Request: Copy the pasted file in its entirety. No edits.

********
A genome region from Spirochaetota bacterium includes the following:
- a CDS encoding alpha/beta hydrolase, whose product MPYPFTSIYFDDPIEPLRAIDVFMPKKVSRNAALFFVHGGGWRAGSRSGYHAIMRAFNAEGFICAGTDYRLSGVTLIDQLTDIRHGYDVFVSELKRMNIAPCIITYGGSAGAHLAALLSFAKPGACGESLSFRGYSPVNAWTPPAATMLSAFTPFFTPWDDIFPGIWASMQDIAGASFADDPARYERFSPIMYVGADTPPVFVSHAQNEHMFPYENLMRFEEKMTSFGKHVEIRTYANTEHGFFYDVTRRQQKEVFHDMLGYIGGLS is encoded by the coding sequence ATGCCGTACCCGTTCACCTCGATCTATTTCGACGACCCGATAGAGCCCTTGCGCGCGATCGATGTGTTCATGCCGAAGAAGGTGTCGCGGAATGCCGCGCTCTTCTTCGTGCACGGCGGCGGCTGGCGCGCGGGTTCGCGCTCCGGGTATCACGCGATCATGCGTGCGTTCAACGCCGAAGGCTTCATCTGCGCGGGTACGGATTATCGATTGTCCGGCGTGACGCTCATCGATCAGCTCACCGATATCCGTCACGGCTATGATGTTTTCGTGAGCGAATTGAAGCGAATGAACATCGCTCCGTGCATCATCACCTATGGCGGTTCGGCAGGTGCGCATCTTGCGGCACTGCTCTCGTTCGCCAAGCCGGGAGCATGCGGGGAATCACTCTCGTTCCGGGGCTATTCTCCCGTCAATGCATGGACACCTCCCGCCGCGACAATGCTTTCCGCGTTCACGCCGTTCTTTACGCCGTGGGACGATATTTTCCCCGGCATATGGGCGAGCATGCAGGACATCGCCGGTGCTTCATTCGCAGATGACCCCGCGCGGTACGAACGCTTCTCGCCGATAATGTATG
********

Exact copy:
A genome region from Spirochaetota bacterium includes the following:
- a CDS encoding alpha/beta hydrolase, whose product MPYPFTSIYFDDPIEPLRAIDVFMPKKVSRNAALFFVHGGGWRAGSRSGYHAIMRAFNAEGFICAGTDYRLSGVTLIDQLTDIRHGYDVFVSELKRMNIAPCIITYGGSAGAHLAALLSFAKPGACGESLSFRGYSPVNAWTPPAATMLSAFTPFFTPWDDIFPGIWASMQDIAGASFADDPARYERFSPIMYVGADTPPVFVSHAQNEHMFPYENLMRFEEKMTSFGKHVEIRTYANTEHGFFYDVTRRQQKEVFHDMLGYIGGLS is encoded by the coding sequence ATGCCGTACCCGTTCACCTCGATCTATTTCGACGACCCGATAGAGCCCTTGCGCGCGATCGATGTGTTCATGCCGAAGAAGGTGTCGCGGAATGCCGCGCTCTTCTTCGTGCACGGCGGCGGCTGGCGCGCGGGTTCGCGCTCCGGGTATCACGCGATCATGCGTGCGTTCAACGCCGAAGGCTTCATCTGCGCGGGTACGGATTATCGATTGTCCGGCGTGACGCTCATCGATCAGCTCACCGATATCCGTCACGGCTATGATGTTTTCGTGAGCGAATTGAAGCGAATGAACATCGCTCCGTGCATCATCACCTATGGCGGTTCGGCAGGTGCGCATCTTGCGGCACTGCTCTCGTTCGCCAAGCCGGGAGCATGCGGGGAATCACTCTCGTTCCGGGGCTATTCTCCCGTCAATGCATGGACACCTCCCGCCGCGACAATGCTTTCCGCGTTCACGCCGTTCTTTACGCCGTGGGACGATATTTTCCCCGGCATATGGGCGAGCATGCAGGACATCGCCGGTGCTTCATTCGCAGATGACCCCGCGCGGTACGAACGCTTCTCGCCGATAATGTATG